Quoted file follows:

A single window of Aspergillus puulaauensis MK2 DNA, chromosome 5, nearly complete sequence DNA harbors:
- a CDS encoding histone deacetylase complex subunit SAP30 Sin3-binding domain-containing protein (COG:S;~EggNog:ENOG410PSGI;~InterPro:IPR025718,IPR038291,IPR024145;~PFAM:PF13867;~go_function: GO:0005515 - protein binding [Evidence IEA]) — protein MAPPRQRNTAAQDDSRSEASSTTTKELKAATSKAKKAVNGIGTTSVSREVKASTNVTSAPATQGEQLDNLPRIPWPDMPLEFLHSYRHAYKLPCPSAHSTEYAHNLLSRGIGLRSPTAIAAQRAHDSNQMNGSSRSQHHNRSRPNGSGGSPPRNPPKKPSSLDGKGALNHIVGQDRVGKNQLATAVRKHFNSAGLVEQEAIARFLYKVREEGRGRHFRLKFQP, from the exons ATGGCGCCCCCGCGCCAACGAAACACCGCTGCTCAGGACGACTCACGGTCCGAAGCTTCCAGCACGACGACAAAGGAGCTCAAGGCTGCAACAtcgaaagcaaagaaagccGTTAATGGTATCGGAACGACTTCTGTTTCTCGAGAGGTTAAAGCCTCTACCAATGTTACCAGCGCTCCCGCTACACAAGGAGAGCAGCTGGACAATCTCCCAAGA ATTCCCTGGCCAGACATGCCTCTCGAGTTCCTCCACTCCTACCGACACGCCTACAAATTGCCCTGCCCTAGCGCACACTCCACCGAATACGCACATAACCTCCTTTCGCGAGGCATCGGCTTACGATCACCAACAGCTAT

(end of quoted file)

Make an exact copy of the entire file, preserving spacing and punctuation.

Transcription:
A single window of Aspergillus puulaauensis MK2 DNA, chromosome 5, nearly complete sequence DNA harbors:
- a CDS encoding histone deacetylase complex subunit SAP30 Sin3-binding domain-containing protein (COG:S;~EggNog:ENOG410PSGI;~InterPro:IPR025718,IPR038291,IPR024145;~PFAM:PF13867;~go_function: GO:0005515 - protein binding [Evidence IEA]) — protein MAPPRQRNTAAQDDSRSEASSTTTKELKAATSKAKKAVNGIGTTSVSREVKASTNVTSAPATQGEQLDNLPRIPWPDMPLEFLHSYRHAYKLPCPSAHSTEYAHNLLSRGIGLRSPTAIAAQRAHDSNQMNGSSRSQHHNRSRPNGSGGSPPRNPPKKPSSLDGKGALNHIVGQDRVGKNQLATAVRKHFNSAGLVEQEAIARFLYKVREEGRGRHFRLKFQP, from the exons ATGGCGCCCCCGCGCCAACGAAACACCGCTGCTCAGGACGACTCACGGTCCGAAGCTTCCAGCACGACGACAAAGGAGCTCAAGGCTGCAACAtcgaaagcaaagaaagccGTTAATGGTATCGGAACGACTTCTGTTTCTCGAGAGGTTAAAGCCTCTACCAATGTTACCAGCGCTCCCGCTACACAAGGAGAGCAGCTGGACAATCTCCCAAGA ATTCCCTGGCCAGACATGCCTCTCGAGTTCCTCCACTCCTACCGACACGCCTACAAATTGCCCTGCCCTAGCGCACACTCCACCGAATACGCACATAACCTCCTTTCGCGAGGCATCGGCTTACGATCACCAACAGCTAT